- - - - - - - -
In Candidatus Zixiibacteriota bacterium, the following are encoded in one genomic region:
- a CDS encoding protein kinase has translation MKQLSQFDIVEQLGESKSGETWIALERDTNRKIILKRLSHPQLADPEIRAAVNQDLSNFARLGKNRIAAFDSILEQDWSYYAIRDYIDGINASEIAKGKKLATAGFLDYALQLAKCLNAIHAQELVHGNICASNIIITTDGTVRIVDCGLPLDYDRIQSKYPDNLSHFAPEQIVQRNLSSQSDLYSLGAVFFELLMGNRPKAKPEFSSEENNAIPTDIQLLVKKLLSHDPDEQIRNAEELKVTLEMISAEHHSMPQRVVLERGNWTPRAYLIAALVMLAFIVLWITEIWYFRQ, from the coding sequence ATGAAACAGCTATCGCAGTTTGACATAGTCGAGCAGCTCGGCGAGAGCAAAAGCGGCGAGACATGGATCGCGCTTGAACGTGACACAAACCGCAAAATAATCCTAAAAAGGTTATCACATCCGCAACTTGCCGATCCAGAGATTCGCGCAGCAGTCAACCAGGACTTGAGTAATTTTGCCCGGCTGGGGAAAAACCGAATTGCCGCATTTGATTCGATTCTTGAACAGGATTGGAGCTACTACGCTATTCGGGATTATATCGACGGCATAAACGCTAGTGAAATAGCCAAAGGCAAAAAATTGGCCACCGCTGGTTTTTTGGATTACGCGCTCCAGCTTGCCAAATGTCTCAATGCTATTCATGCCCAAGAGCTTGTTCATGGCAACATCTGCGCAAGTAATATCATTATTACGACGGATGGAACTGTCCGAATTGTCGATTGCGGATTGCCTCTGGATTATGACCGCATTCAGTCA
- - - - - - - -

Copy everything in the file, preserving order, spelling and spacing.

In Candidatus Zixiibacteriota bacterium, the following are encoded in one genomic region:
- a CDS encoding protein kinase has translation MKQLSQFDIVEQLGESKSGETWIALERDTNRKIILKRLSHPQLADPEIRAAVNQDLSNFARLGKNRIAAFDSILEQDWSYYAIRDYIDGINASEIAKGKKLATAGFLDYALQLAKCLNAIHAQELVHGNICASNIIITTDGTVRIVDCGLPLDYDRIQSKYPDNLSHFAPEQIVQRNLSSQSDLYSLGAVFFELLMGNRPKAKPEFSSEENNAIPTDIQLLVKKLLSHDPDEQIRNAEELKVTLEMISAEHHSMPQRVVLERGNWTPRAYLIAALVMLAFIVLWITEIWYFRQ, from the coding sequence ATGAAACAGCTATCGCAGTTTGACATAGTCGAGCAGCTCGGCGAGAGCAAAAGCGGCGAGACATGGATCGCGCTTGAACGTGACACAAACCGCAAAATAATCCTAAAAAGGTTATCACATCCGCAACTTGCCGATCCAGAGATTCGCGCAGCAGTCAACCAGGACTTGAGTAATTTTGCCCGGCTGGGGAAAAACCGAATTGCCGCATTTGATTCGATTCTTGAACAGGATTGGAGCTACTACGCTATTCGGGATTATATCGACGGCATAAACGCTAGTGAAATAGCCAAAGGCAAAAAATTGGCCACCGCTGGTTTTTTGGATTACGCGCTCCAGCTTGCCAAATGTCTCAATGCTATTCATGCCCAAGAGCTTGTTCATGGCAACATCTGCGCAAGTAATATCATTATTACGACGGATGGAACTGTCCGAATTGTCGATTGCGGATTGCCTCTGGATTATGACCGCATTCAGTCA